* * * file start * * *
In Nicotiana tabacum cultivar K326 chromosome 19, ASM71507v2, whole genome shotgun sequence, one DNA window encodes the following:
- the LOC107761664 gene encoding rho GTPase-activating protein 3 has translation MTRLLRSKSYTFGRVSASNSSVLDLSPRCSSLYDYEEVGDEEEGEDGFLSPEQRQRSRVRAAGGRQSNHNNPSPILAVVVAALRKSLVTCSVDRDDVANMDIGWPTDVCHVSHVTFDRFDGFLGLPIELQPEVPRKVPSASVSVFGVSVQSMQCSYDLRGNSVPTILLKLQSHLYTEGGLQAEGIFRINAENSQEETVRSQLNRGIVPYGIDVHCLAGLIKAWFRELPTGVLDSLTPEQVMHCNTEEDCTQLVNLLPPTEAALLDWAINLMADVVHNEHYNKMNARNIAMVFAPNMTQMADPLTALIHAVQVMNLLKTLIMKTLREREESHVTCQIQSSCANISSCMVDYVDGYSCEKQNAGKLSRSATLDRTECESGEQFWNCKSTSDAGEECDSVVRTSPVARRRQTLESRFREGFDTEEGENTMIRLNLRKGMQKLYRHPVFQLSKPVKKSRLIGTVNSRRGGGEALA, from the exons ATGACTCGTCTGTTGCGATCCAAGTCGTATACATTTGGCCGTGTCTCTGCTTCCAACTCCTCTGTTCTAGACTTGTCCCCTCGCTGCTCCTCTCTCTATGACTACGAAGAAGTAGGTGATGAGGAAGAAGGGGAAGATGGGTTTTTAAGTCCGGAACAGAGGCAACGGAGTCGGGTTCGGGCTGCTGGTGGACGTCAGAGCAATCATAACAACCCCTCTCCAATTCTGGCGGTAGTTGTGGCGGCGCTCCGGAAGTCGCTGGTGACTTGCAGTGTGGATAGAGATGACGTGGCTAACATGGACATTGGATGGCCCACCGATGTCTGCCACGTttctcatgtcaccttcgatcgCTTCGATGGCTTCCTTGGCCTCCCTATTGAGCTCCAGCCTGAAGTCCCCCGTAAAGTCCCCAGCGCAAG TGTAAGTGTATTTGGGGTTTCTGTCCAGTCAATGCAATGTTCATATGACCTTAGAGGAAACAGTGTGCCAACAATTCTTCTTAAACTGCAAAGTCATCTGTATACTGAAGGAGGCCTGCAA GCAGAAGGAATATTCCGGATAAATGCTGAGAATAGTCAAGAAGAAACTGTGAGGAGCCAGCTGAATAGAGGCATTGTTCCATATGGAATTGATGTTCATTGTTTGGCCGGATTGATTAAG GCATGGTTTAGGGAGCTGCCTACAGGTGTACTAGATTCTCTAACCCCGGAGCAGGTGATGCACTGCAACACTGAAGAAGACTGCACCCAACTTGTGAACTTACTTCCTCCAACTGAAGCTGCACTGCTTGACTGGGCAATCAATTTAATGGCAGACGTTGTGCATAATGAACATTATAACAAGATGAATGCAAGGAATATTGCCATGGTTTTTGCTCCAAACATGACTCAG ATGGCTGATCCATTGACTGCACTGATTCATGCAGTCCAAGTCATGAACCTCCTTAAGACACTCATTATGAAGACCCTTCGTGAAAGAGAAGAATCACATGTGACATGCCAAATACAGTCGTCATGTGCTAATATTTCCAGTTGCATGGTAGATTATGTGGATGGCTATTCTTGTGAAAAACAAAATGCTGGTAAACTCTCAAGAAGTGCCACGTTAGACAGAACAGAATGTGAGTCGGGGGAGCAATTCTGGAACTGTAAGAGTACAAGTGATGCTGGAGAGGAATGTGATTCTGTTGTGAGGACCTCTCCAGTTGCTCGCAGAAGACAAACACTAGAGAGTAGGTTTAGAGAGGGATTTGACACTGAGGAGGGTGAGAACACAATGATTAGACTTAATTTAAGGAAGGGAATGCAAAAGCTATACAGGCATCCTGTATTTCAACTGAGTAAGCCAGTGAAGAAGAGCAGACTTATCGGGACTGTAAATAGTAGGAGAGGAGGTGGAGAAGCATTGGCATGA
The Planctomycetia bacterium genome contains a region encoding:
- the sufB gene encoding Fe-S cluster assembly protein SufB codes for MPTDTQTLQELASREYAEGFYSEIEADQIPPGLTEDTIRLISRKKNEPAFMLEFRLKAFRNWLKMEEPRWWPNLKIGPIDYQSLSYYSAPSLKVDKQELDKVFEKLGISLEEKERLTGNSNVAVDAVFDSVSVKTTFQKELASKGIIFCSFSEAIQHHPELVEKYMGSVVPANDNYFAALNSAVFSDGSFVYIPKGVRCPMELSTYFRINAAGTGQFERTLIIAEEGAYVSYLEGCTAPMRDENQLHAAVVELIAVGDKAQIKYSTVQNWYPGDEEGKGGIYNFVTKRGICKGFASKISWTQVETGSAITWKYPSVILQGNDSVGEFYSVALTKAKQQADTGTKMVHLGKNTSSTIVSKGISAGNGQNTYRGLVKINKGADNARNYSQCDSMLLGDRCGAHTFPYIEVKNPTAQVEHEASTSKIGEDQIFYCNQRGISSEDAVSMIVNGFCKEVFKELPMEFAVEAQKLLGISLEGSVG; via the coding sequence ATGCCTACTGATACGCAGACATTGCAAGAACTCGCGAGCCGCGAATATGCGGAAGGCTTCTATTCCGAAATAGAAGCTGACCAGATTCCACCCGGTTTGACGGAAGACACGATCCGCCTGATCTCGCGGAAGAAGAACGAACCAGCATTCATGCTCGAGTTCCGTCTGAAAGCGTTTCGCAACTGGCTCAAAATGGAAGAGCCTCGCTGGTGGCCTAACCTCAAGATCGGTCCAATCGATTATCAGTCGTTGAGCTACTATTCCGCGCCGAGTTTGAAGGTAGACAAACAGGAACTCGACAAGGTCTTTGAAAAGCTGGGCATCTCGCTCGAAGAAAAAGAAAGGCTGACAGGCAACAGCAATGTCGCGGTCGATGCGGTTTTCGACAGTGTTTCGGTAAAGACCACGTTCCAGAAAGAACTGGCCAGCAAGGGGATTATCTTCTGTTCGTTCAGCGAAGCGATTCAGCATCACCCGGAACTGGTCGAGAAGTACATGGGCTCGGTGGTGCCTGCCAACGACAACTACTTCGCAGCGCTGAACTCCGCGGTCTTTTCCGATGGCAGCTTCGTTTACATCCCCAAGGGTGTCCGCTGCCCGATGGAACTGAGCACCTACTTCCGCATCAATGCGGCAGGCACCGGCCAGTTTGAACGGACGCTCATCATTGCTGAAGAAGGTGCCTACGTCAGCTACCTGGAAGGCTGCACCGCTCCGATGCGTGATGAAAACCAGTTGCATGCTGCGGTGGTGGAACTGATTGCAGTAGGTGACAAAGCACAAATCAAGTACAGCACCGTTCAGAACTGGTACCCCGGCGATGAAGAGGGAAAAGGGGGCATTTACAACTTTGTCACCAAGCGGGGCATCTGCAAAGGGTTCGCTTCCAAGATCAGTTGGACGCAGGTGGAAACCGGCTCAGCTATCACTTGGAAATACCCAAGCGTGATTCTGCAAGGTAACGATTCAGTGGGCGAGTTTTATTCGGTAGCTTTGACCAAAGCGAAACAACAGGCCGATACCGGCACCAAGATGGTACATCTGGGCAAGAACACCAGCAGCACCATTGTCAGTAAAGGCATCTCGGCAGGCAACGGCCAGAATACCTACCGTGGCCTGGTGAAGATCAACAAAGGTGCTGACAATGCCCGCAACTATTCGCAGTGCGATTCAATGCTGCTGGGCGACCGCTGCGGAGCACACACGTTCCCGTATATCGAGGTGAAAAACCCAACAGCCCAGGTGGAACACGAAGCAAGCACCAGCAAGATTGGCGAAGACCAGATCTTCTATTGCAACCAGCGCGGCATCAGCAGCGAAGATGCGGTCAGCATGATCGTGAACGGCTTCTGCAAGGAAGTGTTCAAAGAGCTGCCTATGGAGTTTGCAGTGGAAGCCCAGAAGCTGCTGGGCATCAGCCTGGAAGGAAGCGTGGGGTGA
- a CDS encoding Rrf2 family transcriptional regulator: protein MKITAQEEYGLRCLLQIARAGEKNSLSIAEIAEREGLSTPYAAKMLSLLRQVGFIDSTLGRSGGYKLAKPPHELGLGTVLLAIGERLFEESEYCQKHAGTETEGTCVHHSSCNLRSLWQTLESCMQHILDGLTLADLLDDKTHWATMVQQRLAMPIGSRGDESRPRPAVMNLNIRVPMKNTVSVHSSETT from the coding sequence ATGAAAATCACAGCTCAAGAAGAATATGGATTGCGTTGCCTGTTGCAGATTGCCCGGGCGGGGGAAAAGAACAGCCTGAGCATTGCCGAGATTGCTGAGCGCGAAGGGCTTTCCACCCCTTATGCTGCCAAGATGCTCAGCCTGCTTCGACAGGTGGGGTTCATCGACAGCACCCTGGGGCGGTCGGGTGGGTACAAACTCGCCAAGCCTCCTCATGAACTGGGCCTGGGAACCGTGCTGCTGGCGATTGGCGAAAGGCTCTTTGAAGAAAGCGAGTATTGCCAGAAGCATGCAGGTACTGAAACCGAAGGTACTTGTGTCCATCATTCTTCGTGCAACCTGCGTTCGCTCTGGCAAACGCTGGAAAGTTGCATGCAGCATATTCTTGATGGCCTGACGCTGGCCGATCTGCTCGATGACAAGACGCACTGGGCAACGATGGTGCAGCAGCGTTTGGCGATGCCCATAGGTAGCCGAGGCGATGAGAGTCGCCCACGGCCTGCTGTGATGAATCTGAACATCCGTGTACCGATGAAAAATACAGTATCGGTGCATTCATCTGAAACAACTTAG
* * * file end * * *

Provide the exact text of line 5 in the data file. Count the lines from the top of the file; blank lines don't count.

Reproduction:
- a CDS encoding Rrf2 family transcriptional regulator: protein MKITAQEEYGLRCLLQIARAGEKNSLSIAEIAEREGLSTPYAAKMLSLLRQVGFIDSTLGRSGGYKLAKPPHELGLGTVLLAIGERLFEESEYCQKHAGTETEGTCVHHSSCNLRSLWQTLESCMQHILDGLTLADLLDDKTHWATMVQQRLAMPIGSRGDESRPRPAVMNLNIRVPMKNTVSVHSSETT from the coding sequence ATGAAAATCACAGCTCAAGAAGAATATGGATTGCGTTGCCTGTTGCAGATTGCCCGGGCGGGGGAAAAGAACAGCCTGAGCATTGCCGAGATTGCTGAGCGCGAAGGGCTTTCCACCCCTTATGCTGCCAAGATGCTCAGCCTGCTTCGACAGGTGGGGTTCATCGACAGCACCCTGGGGCGGTCGGGTGGGTACAAACTCGCCAAGCCTCCTCATGAACTGGGCCTGGGAACCGTGCTGCTGGCGATTGGCGAAAGGCTCTTTGAAGAAAGCGAGTATTGCCAGAAGCATGCAGGTACTGAAACCGAAGGTACTTGTGTCCATCATTCTTCGTGCAACCTGCGTTCGCTCTGGCAAACGCTGGAAAGTTGCATGCAGCATATTCTTGATGGCCTGACGCTGGCCGATCTGCTCGATGACAAGACGCACTGGGCAACGATGGTGCAGCAGCGTTTGGCGATGCCCATAGGTAGCCGAGGCGATGAGAGTCGCCCACGGCCTGCTGTGATGAATCTGAACATCCGTGTACCGATGAAAAATACAGTATCGGTGCATTCATCTGAAACAACTTAG